Saturday, June 10, 1978

Journey “Feeling That Way/Anytime” charted

Feeling That Way/Anytime


Writers (“Feeling That Way”): Steve Perry, Gregg Rolie, Aynsley Dunbar (see lyrics here)

Writers (“Anytime”): Gregg Rolie, Roger Silver, Robert Fleischman, Neal Schon, Ross Valory (see lyrics here)

First Charted (“Anytime”): June 10, 1978

Peak (“Anytime”): 83 US, 75 HR, 6 CL, 1 DF

Peak (“Feeling That Way”): 6 CL, 1 DF (Click for codes to singles charts.)

Sales (in millions): --

Airplay/Streaming (in millions): -- radio, -- video, -- streaming


Click on award for more details.

About the Song:

Just over 30 seconds into “Feeling That Way,” the baton is passed. Gregg Rolie assumes lead up to that point in the song, but then Steve Perry comes in. The pair then trade vocals throughout the rest of the song, but the transition is clear. Rolie’s days in Journey are numbered. Steve Perry, new to Journey as of the Infinity, album is about to become the face and voice of the band and lead them into the band’s heyday over the next few years, reaching a peak with 1981’s multi-platinum, #1 album Escape.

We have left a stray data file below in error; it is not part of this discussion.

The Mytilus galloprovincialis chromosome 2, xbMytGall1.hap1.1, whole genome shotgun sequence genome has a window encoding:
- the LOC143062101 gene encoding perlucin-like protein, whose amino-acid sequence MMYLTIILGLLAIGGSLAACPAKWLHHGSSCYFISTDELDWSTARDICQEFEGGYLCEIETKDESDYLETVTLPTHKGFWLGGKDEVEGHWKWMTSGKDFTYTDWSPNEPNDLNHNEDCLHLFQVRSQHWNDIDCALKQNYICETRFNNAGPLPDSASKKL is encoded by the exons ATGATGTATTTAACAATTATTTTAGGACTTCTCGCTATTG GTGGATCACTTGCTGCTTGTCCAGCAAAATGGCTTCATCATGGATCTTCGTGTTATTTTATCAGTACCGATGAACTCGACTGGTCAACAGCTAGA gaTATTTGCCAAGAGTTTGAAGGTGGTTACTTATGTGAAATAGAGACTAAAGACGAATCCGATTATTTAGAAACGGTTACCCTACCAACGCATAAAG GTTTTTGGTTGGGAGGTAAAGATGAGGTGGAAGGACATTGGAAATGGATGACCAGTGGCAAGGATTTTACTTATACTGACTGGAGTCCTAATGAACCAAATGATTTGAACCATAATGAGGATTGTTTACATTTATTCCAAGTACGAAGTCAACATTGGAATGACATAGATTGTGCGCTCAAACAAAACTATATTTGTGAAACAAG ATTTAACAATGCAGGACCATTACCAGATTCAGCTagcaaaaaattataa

Officially, it was “Anytime” that was released as the second single from the 1978 Infinity. However, the song has so consistently been paired with “Feeling That Way” as its lead-in that the two have become inseparable. In its review of “Anytime,” Cash Box magazine called it a “dynamic, irrestible effort that features exuberant, multi-tracked harmonies and potent lead guitar.” WK

Interestingly, “Anytime” includes a songwriting credit for Robert Fleischman who was with the band for just a short time and didn’t actually perform on any of Journey’s albums. The song also included a credit for Roger Silver, a poet from San Francisco who contributed lyrics. The song was written before Perry joined the band. SF

Both songs are notable for producer Roy Thomas Baker’s layered sound approach, a technique he’d also employed with Queen. He stacked harmonies by having Perry and Rolie joined by Steve Valory and Neal Schon, sing each harmony part in unison, which created the effect of making three or four voices sound even bigger. WK


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First posted 7/7/2022.

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